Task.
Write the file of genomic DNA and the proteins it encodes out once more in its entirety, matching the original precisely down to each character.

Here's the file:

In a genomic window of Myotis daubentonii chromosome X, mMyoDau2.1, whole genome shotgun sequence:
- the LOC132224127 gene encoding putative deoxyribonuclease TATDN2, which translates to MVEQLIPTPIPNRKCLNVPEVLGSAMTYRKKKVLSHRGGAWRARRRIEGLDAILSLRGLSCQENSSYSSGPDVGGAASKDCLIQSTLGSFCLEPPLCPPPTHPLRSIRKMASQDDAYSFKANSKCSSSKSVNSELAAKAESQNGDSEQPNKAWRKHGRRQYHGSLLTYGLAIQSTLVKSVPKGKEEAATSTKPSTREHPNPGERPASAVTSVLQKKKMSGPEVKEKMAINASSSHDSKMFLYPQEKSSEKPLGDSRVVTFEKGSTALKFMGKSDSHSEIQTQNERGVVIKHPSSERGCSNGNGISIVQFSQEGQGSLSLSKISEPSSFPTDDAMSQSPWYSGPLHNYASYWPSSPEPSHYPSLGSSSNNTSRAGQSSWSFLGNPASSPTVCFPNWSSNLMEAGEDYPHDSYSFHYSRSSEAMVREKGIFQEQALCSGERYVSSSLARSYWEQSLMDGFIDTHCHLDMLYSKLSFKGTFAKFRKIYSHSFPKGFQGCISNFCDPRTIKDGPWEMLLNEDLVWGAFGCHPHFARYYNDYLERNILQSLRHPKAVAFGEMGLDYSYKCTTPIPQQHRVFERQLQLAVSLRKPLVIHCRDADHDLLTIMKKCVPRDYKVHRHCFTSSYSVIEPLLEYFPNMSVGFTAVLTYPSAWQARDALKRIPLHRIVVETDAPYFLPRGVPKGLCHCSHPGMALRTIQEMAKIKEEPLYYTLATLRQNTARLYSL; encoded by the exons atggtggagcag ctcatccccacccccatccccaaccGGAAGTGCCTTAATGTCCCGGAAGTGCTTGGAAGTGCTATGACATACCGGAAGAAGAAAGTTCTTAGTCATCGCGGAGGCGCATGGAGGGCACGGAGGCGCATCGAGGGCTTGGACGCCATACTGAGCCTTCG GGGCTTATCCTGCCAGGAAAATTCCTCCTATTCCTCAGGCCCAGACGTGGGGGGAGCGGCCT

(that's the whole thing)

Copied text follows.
In a genomic window of Myotis daubentonii chromosome X, mMyoDau2.1, whole genome shotgun sequence:
- the LOC132224127 gene encoding putative deoxyribonuclease TATDN2, which translates to MVEQLIPTPIPNRKCLNVPEVLGSAMTYRKKKVLSHRGGAWRARRRIEGLDAILSLRGLSCQENSSYSSGPDVGGAASKDCLIQSTLGSFCLEPPLCPPPTHPLRSIRKMASQDDAYSFKANSKCSSSKSVNSELAAKAESQNGDSEQPNKAWRKHGRRQYHGSLLTYGLAIQSTLVKSVPKGKEEAATSTKPSTREHPNPGERPASAVTSVLQKKKMSGPEVKEKMAINASSSHDSKMFLYPQEKSSEKPLGDSRVVTFEKGSTALKFMGKSDSHSEIQTQNERGVVIKHPSSERGCSNGNGISIVQFSQEGQGSLSLSKISEPSSFPTDDAMSQSPWYSGPLHNYASYWPSSPEPSHYPSLGSSSNNTSRAGQSSWSFLGNPASSPTVCFPNWSSNLMEAGEDYPHDSYSFHYSRSSEAMVREKGIFQEQALCSGERYVSSSLARSYWEQSLMDGFIDTHCHLDMLYSKLSFKGTFAKFRKIYSHSFPKGFQGCISNFCDPRTIKDGPWEMLLNEDLVWGAFGCHPHFARYYNDYLERNILQSLRHPKAVAFGEMGLDYSYKCTTPIPQQHRVFERQLQLAVSLRKPLVIHCRDADHDLLTIMKKCVPRDYKVHRHCFTSSYSVIEPLLEYFPNMSVGFTAVLTYPSAWQARDALKRIPLHRIVVETDAPYFLPRGVPKGLCHCSHPGMALRTIQEMAKIKEEPLYYTLATLRQNTARLYSL; encoded by the exons atggtggagcag ctcatccccacccccatccccaaccGGAAGTGCCTTAATGTCCCGGAAGTGCTTGGAAGTGCTATGACATACCGGAAGAAGAAAGTTCTTAGTCATCGCGGAGGCGCATGGAGGGCACGGAGGCGCATCGAGGGCTTGGACGCCATACTGAGCCTTCG GGGCTTATCCTGCCAGGAAAATTCCTCCTATTCCTCAGGCCCAGACGTGGGGGGAGCGGCCT